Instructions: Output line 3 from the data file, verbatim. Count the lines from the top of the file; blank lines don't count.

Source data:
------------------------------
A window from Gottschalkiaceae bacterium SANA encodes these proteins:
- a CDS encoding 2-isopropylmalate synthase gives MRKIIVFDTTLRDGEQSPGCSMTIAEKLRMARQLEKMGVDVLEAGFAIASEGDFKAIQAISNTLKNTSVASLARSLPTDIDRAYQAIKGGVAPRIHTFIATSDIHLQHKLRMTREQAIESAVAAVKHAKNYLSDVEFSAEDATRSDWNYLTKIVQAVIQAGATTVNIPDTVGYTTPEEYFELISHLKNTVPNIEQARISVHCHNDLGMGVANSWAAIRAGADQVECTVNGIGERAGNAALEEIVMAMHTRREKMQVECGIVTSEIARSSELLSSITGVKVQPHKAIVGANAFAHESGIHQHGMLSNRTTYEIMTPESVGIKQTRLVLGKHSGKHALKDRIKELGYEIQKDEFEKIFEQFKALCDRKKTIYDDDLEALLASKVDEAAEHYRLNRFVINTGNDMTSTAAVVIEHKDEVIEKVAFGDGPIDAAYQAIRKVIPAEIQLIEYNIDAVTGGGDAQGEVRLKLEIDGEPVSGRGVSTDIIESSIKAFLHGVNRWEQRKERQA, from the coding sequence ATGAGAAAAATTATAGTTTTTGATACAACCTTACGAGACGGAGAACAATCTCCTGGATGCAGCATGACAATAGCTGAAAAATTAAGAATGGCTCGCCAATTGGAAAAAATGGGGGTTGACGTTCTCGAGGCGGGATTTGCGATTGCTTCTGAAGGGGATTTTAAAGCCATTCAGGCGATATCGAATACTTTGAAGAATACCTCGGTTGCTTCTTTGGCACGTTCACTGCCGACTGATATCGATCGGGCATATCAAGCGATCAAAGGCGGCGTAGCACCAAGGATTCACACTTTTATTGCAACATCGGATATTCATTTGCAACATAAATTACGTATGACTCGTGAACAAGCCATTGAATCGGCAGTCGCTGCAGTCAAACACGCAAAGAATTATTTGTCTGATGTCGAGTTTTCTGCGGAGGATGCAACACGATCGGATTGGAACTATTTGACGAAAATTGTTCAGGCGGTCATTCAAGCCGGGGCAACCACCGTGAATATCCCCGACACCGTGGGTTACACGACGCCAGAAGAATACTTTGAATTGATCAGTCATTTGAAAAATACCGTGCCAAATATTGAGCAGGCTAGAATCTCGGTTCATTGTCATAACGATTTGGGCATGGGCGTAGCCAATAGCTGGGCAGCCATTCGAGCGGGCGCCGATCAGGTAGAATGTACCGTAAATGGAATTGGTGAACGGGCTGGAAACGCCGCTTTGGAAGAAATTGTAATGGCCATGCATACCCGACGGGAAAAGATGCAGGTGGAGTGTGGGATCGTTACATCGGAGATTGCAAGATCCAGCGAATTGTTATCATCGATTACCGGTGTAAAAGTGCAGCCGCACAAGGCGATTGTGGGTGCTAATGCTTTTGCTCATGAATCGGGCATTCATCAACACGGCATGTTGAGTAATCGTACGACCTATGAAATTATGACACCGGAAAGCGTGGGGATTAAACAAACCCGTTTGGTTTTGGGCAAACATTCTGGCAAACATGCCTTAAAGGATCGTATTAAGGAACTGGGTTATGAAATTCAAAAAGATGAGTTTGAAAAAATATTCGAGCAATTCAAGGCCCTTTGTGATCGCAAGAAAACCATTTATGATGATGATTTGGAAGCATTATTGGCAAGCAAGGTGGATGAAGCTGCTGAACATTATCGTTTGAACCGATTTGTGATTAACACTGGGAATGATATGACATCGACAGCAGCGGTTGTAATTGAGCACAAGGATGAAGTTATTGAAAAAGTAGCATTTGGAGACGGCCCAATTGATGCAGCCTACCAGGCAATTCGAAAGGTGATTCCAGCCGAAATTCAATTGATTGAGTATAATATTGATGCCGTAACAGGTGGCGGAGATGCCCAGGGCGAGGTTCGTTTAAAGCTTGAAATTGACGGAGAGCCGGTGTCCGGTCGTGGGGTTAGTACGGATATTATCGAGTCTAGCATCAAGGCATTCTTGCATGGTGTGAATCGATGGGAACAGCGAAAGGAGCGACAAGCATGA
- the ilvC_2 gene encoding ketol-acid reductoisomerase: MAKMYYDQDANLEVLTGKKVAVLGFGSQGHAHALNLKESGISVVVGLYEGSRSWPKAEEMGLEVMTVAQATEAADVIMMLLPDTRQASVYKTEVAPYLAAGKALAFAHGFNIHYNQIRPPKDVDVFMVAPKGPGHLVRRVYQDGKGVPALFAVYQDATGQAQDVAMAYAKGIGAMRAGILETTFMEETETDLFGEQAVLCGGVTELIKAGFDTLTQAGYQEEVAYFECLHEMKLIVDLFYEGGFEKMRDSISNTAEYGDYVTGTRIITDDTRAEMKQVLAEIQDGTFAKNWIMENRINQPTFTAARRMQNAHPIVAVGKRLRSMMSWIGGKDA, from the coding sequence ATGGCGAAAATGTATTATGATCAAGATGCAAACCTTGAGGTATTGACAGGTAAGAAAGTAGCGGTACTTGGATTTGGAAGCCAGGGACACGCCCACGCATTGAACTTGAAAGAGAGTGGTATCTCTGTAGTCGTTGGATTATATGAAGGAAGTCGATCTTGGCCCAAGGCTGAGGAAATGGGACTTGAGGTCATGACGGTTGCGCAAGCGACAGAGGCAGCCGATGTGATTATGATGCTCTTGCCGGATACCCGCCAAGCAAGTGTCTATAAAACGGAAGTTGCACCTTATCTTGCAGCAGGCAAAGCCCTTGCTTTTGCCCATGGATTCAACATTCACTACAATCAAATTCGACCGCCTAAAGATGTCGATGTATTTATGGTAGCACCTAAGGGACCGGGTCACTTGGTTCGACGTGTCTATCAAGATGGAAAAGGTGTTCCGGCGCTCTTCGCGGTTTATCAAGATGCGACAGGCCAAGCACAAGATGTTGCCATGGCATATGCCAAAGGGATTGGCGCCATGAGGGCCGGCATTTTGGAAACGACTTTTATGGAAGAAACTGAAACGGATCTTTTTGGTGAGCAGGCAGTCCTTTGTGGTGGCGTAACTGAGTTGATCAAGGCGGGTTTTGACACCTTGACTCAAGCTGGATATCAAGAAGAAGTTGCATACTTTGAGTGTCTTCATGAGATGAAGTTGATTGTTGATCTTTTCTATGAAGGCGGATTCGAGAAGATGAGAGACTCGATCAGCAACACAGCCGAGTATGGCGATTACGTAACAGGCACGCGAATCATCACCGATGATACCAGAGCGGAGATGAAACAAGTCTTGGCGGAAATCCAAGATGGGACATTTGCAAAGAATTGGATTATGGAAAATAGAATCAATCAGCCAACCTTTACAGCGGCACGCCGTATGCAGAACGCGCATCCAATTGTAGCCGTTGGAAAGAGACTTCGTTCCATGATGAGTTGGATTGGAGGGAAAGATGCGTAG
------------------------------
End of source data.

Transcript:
- the ilvC_2 gene encoding ketol-acid reductoisomerase: MAKMYYDQDANLEVLTGKKVAVLGFGSQGHAHALNLKESGISVVVGLYEGSRSWPKAEEMGLEVMTVAQATEAADVIMMLLPDTRQASVYKTEVAPYLAAGKALAFAHGFNIHYNQIRPPKDVDVFMVAPKGPGHLVRRVYQDGKGVPALFAVYQDATGQAQDVAMAYAKGIGAMRAGILETTFMEETETDLFGEQAVLCGGVTELIKAGFDTLTQAGYQEEVAYFECLHEMKLIVDLFYEGGFEKMRDSISNTAEYGDYVTGTRIITDDTRAEMKQVLAEIQDGTFAKNWIMENRINQPTFTAARRMQNAHPIVAVGKRLRSMMSWIGGKDA, from the coding sequence ATGGCGAAAATGTATTATGATCAAGATGCAAACCTTGAGGTATTGACAGGTAAGAAAGTAGCGGTACTTGGATTTGGAAGCCAGGGACACGCCCACGCATTGAACTTGAAAGAGAGTGGTATCTCTGTAGTCGTTGGATTATATGAAGGAAGTCGATCTTGGCCCAAGGCTGAGGAAATGGGACTTGAGGTCATGACGGTTGCGCAAGCGACAGAGGCAGCCGATGTGATTATGATGCTCTTGCCGGATACCCGCCAAGCAAGTGTCTATAAAACGGAAGTTGCACCTTATCTTGCAGCAGGCAAAGCCCTTGCTTTTGCCCATGGATTCAACATTCACTACAATCAAATTCGACCGCCTAAAGATGTCGATGTATTTATGGTAGCACCTAAGGGACCGGGTCACTTGGTTCGACGTGTCTATCAAGATGGAAAAGGTGTTCCGGCGCTCTTCGCGGTTTATCAAGATGCGACAGGCCAAGCACAAGATGTTGCCATGGCATATGCCAAAGGGATTGGCGCCATGAGGGCCGGCATTTTGGAAACGACTTTTATGGAAGAAACTGAAACGGATCTTTTTGGTGAGCAGGCAGTCCTTTGTGGTGGCGTAACTGAGTTGATCAAGGCGGGTTTTGACACCTTGACTCAAGCTGGATATCAAGAAGAAGTTGCATACTTTGAGTGTCTTCATGAGATGAAGTTGATTGTTGATCTTTTCTATGAAGGCGGATTCGAGAAGATGAGAGACTCGATCAGCAACACAGCCGAGTATGGCGATTACGTAACAGGCACGCGAATCATCACCGATGATACCAGAGCGGAGATGAAACAAGTCTTGGCGGAAATCCAAGATGGGACATTTGCAAAGAATTGGATTATGGAAAATAGAATCAATCAGCCAACCTTTACAGCGGCACGCCGTATGCAGAACGCGCATCCAATTGTAGCCGTTGGAAAGAGACTTCGTTCCATGATGAGTTGGATTGGAGGGAAAGATGCGTAG